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8 million Latinos eligible to vote
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On November 2 an unprecedented number of new citizens will flood the polls to make sure that their voices are heard. Democratic and Republican candidates are aggressively courting the Latino vote. One in nine people living in America was born in another country, making new citizens, especially Latino and Asian/Pacific Islanders, the fastest-growing segment of our population with increasing electoral clout.





Latinos recognize that voting is the only way to effectively change the political system and make real changes for our families and communities on issues like: education, the economy and immigration. Today, there are 8 million Latinos eligible to vote in states that will decide these elections. States like Florida, Arizona, Nevada and Colorado have significant Latino populations that will help to decide who will become the next president.





In the elections of 2000 more than 5 million Latinos voted and the number of Latinos registered to vote is quickly growing in states like Colorado * there are 8,000 new Latino voters in the rocky mountain state.


Latino voters are sophisticated and we recognize that candidates need to do more than just utter a couple words in Spanish to win our votes. We want action and not just empty words and broken promises.





Thanks to grassroots coalitions like the New American Opportunity Campaign and its Immigrant Vote 2004 project, immigrant communities are building political power and strength in our democracy through increased civic participation and vigorous voter mobilization efforts.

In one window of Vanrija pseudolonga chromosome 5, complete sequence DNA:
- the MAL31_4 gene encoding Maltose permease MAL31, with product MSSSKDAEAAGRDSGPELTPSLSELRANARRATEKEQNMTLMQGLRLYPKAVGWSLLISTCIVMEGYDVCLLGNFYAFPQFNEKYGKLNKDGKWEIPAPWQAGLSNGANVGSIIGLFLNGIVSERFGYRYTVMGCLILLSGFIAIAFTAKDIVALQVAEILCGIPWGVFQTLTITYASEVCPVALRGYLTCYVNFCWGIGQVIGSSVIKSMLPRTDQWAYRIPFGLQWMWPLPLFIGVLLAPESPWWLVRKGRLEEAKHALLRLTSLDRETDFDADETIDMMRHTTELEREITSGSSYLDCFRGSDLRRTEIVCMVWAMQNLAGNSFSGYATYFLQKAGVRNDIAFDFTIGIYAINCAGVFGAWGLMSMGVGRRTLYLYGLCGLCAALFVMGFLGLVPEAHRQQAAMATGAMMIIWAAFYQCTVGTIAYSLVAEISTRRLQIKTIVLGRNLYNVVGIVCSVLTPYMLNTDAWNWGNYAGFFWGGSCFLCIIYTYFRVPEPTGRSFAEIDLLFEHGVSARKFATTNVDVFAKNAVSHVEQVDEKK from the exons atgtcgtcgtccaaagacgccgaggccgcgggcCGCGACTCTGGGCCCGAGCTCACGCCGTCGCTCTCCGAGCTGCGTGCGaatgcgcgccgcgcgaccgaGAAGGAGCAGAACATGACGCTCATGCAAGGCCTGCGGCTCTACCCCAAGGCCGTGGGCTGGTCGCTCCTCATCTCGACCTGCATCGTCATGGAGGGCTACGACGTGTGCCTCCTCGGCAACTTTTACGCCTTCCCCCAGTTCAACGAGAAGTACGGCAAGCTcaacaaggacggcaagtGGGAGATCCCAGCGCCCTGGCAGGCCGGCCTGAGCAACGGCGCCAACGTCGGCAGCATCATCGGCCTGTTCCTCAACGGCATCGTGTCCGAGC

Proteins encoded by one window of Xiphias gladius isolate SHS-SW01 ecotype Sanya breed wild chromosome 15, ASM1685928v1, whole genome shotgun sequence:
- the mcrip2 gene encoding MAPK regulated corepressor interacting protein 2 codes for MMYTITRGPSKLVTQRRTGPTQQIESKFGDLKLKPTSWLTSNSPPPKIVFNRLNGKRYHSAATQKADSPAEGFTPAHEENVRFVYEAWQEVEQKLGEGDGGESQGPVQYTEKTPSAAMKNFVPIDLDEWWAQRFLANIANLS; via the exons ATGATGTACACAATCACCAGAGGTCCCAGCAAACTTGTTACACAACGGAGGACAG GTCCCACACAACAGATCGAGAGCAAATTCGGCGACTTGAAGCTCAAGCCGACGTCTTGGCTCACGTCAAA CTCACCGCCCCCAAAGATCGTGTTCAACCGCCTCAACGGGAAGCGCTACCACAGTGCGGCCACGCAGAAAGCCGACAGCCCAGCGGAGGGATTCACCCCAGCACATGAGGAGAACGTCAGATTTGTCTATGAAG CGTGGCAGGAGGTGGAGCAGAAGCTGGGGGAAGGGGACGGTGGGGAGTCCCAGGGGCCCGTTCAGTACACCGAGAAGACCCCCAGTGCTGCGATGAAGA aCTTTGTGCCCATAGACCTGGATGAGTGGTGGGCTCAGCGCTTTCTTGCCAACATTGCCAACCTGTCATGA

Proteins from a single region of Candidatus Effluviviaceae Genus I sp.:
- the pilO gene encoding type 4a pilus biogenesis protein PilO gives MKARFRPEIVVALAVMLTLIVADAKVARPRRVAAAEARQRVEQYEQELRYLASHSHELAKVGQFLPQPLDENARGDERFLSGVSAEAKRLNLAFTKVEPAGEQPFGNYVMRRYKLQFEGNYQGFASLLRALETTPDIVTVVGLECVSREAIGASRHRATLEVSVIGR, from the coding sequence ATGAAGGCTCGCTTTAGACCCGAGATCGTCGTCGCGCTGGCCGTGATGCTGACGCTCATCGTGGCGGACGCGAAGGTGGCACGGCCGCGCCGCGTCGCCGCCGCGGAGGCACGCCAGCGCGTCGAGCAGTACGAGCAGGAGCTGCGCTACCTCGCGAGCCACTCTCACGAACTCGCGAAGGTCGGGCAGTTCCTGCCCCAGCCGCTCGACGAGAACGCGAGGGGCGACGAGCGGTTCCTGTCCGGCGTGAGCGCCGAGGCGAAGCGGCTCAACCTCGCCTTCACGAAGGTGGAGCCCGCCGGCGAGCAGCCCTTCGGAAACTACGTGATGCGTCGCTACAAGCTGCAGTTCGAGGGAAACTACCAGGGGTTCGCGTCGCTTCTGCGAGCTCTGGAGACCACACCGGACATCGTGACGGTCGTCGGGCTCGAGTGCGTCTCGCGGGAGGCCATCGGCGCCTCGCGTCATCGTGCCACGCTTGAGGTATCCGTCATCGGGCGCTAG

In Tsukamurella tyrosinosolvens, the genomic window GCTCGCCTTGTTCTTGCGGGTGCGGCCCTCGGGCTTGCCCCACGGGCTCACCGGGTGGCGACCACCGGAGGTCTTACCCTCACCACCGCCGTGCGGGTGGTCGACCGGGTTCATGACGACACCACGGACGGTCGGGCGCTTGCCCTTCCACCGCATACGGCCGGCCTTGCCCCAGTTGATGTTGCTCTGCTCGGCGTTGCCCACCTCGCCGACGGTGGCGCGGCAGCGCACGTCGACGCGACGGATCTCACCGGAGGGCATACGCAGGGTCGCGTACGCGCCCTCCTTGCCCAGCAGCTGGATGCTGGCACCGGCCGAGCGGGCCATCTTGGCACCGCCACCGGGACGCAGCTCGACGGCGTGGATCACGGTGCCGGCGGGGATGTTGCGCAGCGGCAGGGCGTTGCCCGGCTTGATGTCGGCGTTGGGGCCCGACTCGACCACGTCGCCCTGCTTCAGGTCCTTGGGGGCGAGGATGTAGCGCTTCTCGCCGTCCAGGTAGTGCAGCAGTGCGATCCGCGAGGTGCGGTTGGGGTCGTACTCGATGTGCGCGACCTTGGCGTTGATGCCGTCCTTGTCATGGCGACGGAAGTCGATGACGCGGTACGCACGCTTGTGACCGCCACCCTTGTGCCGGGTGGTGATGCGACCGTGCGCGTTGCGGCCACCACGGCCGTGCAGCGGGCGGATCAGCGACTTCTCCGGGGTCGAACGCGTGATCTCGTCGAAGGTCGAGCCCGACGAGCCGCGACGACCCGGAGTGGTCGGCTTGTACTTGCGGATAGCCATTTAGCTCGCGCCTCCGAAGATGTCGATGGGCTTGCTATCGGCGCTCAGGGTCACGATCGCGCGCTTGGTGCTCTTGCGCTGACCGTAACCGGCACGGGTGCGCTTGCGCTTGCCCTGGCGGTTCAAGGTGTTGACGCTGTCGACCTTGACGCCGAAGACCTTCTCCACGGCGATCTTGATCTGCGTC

We can’t just register to vote, on November 2 we must head to the polls and vote for candidates who will support our community with policies that improve the lives of our families.





While the important subject of immigration reform has been noticeably absent from the presidential candidates’ platforms, issues like health care, education, jobs and the war in Iraq are the centerpieces of the 2004 campaign, as these are the critical concerns for immigrant and American-born voters alike.





With the presidential race in a virtual tie, immigrant voters now have the potential to be the deciding factor in one of the most potent elections ever.





For this reason there is a contagious energy to participate in these elections; more Latinos recognize the importance of their vote and what that vote means for themselves and their families.





The desire of our community is the same as the issues important to the rest of the country * good jobs, a good education for our kids, health insurance and a safe place to live.





By empowering immigrants to exercise their right to vote and demonstrate the strength of our democracy, new citizens can reach the American dream: for their families, their communities and the future of this great nation of immigrants.





Eliseo Medina, V.P. SEIU

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